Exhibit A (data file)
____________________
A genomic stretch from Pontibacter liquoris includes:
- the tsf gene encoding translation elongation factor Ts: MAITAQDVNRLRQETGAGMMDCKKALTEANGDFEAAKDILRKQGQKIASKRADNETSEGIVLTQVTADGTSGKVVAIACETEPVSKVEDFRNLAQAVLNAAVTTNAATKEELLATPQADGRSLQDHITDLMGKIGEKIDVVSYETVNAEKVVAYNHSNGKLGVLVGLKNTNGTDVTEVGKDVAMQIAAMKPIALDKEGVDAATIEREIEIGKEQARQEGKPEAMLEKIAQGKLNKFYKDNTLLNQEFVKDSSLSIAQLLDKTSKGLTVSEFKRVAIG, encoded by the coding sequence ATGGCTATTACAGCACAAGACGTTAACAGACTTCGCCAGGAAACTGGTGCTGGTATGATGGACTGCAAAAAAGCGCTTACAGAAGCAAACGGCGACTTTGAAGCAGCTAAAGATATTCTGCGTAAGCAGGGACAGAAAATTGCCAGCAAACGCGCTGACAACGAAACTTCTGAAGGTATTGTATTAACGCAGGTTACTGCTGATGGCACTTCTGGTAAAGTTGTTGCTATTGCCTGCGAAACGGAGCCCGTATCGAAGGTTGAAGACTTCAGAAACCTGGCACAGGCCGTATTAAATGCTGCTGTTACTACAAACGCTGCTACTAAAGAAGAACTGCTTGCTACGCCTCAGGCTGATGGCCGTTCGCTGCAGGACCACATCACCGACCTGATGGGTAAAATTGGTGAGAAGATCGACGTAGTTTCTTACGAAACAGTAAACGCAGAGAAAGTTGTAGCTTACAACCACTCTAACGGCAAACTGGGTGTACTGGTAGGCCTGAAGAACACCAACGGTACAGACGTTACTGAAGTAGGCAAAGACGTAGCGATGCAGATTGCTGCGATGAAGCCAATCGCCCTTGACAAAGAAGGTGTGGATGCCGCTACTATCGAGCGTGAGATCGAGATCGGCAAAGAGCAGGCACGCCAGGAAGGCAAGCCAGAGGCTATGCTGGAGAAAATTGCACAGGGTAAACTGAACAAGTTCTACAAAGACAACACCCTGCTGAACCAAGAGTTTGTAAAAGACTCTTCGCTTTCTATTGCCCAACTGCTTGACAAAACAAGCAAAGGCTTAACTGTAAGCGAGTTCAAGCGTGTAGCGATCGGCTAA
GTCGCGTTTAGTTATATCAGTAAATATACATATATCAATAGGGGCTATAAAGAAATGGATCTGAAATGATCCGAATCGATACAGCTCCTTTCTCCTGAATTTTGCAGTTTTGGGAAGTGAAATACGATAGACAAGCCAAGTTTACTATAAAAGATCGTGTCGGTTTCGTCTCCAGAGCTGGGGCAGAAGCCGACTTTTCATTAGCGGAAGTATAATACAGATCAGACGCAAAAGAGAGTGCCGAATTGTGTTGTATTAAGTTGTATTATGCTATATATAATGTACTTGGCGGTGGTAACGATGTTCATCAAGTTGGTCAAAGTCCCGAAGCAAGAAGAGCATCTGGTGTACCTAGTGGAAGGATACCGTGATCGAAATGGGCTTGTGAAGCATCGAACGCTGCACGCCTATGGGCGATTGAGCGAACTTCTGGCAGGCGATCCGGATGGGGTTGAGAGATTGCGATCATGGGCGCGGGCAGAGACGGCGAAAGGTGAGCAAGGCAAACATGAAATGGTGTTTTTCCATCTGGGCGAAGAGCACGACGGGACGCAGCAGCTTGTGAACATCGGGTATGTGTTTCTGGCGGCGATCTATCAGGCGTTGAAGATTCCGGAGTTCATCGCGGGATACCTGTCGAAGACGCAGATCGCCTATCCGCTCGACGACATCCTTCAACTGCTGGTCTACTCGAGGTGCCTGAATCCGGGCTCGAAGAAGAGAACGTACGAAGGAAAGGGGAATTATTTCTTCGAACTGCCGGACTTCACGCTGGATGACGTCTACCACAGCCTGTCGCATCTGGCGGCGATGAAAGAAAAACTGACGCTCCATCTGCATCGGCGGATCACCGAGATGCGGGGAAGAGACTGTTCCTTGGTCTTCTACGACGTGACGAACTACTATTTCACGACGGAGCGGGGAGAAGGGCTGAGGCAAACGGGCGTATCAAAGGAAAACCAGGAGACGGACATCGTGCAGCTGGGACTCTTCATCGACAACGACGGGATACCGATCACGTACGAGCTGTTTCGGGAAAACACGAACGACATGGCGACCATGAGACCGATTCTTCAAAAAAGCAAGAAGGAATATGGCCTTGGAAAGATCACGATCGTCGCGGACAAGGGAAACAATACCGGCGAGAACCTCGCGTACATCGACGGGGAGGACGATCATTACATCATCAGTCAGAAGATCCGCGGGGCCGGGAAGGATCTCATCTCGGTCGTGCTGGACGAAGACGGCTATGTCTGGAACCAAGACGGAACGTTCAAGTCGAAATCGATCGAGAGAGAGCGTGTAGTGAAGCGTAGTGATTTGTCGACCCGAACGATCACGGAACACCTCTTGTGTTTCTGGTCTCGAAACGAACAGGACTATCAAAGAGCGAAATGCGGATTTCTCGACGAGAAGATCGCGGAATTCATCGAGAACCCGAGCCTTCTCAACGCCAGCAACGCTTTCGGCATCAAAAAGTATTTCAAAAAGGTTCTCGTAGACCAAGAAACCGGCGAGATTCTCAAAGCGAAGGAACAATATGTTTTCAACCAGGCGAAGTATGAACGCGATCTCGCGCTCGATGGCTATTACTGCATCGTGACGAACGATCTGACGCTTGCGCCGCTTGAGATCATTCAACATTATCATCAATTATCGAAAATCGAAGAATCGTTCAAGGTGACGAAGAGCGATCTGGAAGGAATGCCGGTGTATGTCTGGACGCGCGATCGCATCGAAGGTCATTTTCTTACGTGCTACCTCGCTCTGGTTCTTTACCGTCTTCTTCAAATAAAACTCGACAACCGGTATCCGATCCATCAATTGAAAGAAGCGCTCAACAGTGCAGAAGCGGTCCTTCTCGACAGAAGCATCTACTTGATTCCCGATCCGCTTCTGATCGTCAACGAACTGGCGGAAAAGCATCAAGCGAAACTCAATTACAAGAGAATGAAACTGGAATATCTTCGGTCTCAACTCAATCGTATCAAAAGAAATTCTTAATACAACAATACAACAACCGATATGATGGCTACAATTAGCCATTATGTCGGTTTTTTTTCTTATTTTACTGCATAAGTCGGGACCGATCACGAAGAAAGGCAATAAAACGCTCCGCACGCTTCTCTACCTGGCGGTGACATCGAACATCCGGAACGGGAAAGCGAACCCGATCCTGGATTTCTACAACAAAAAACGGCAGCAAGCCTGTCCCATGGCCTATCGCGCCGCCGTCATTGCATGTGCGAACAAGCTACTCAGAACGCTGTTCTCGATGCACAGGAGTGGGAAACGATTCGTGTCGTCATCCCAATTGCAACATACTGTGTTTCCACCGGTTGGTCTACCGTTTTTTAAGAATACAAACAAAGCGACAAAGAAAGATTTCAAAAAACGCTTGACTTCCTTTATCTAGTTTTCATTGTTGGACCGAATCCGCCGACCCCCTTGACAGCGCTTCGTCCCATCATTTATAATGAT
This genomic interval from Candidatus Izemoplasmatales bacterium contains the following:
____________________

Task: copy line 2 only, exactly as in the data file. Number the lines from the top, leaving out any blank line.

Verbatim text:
- the tsf gene encoding translation elongation factor Ts: MAITAQDVNRLRQETGAGMMDCKKALTEANGDFEAAKDILRKQGQKIASKRADNETSEGIVLTQVTADGTSGKVVAIACETEPVSKVEDFRNLAQAVLNAAVTTNAATKEELLATPQADGRSLQDHITDLMGKIGEKIDVVSYETVNAEKVVAYNHSNGKLGVLVGLKNTNGTDVTEVGKDVAMQIAAMKPIALDKEGVDAATIEREIEIGKEQARQEGKPEAMLEKIAQGKLNKFYKDNTLLNQEFVKDSSLSIAQLLDKTSKGLTVSEFKRVAIG, encoded by the coding sequence ATGGCTATTACAGCACAAGACGTTAACAGACTTCGCCAGGAAACTGGTGCTGGTATGATGGACTGCAAAAAAGCGCTTACAGAAGCAAACGGCGACTTTGAAGCAGCTAAAGATATTCTGCGTAAGCAGGGACAGAAAATTGCCAGCAAACGCGCTGACAACGAAACTTCTGAAGGTATTGTATTAACGCAGGTTACTGCTGATGGCACTTCTGGTAAAGTTGTTGCTATTGCCTGCGAAACGGAGCCCGTATCGAAGGTTGAAGACTTCAGAAACCTGGCACAGGCCGTATTAAATGCTGCTGTTACTACAAACGCTGCTACTAAAGAAGAACTGCTTGCTACGCCTCAGGCTGATGGCCGTTCGCTGCAGGACCACATCACCGACCTGATGGGTAAAATTGGTGAGAAGATCGACGTAGTTTCTTACGAAACAGTAAACGCAGAGAAAGTTGTAGCTTACAACCACTCTAACGGCAAACTGGGTGTACTGGTAGGCCTGAAGAACACCAACGGTACAGACGTTACTGAAGTAGGCAAAGACGTAGCGATGCAGATTGCTGCGATGAAGCCAATCGCCCTTGACAAAGAAGGTGTGGATGCCGCTACTATCGAGCGTGAGATCGAGATCGGCAAAGAGCAGGCACGCCAGGAAGGCAAGCCAGAGGCTATGCTGGAGAAAATTGCACAGGGTAAACTGAACAAGTTCTACAAAGACAACACCCTGCTGAACCAAGAGTTTGTAAAAGACTCTTCGCTTTCTATTGCCCAACTGCTTGACAAAACAAGCAAAGGCTTAACTGTAAGCGAGTTCAAGCGTGTAGCGATCGGCTAA